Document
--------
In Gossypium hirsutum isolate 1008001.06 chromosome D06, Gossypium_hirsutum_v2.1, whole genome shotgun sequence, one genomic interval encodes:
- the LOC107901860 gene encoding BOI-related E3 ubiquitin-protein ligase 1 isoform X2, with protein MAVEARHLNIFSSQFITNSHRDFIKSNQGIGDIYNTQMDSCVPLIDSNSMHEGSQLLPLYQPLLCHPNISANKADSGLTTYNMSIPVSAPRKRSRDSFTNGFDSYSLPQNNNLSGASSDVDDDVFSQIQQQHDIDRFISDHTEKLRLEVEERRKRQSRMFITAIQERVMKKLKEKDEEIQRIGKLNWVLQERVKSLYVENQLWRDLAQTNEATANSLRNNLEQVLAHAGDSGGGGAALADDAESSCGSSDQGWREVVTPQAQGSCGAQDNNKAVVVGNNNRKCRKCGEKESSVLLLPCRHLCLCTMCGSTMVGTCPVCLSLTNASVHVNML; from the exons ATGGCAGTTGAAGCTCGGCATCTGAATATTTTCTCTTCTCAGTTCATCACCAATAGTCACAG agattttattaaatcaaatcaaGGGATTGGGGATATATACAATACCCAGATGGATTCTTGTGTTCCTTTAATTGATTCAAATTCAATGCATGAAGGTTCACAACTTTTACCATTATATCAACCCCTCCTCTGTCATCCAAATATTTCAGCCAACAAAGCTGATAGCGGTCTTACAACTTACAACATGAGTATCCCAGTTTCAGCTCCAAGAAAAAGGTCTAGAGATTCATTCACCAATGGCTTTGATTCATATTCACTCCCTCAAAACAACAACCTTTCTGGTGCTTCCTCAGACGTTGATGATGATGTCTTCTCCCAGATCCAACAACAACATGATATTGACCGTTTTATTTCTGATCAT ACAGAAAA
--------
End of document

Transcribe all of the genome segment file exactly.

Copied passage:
In Gossypium hirsutum isolate 1008001.06 chromosome D06, Gossypium_hirsutum_v2.1, whole genome shotgun sequence, one genomic interval encodes:
- the LOC107901860 gene encoding BOI-related E3 ubiquitin-protein ligase 1 isoform X2, with protein MAVEARHLNIFSSQFITNSHRDFIKSNQGIGDIYNTQMDSCVPLIDSNSMHEGSQLLPLYQPLLCHPNISANKADSGLTTYNMSIPVSAPRKRSRDSFTNGFDSYSLPQNNNLSGASSDVDDDVFSQIQQQHDIDRFISDHTEKLRLEVEERRKRQSRMFITAIQERVMKKLKEKDEEIQRIGKLNWVLQERVKSLYVENQLWRDLAQTNEATANSLRNNLEQVLAHAGDSGGGGAALADDAESSCGSSDQGWREVVTPQAQGSCGAQDNNKAVVVGNNNRKCRKCGEKESSVLLLPCRHLCLCTMCGSTMVGTCPVCLSLTNASVHVNML; from the exons ATGGCAGTTGAAGCTCGGCATCTGAATATTTTCTCTTCTCAGTTCATCACCAATAGTCACAG agattttattaaatcaaatcaaGGGATTGGGGATATATACAATACCCAGATGGATTCTTGTGTTCCTTTAATTGATTCAAATTCAATGCATGAAGGTTCACAACTTTTACCATTATATCAACCCCTCCTCTGTCATCCAAATATTTCAGCCAACAAAGCTGATAGCGGTCTTACAACTTACAACATGAGTATCCCAGTTTCAGCTCCAAGAAAAAGGTCTAGAGATTCATTCACCAATGGCTTTGATTCATATTCACTCCCTCAAAACAACAACCTTTCTGGTGCTTCCTCAGACGTTGATGATGATGTCTTCTCCCAGATCCAACAACAACATGATATTGACCGTTTTATTTCTGATCAT ACAGAAAA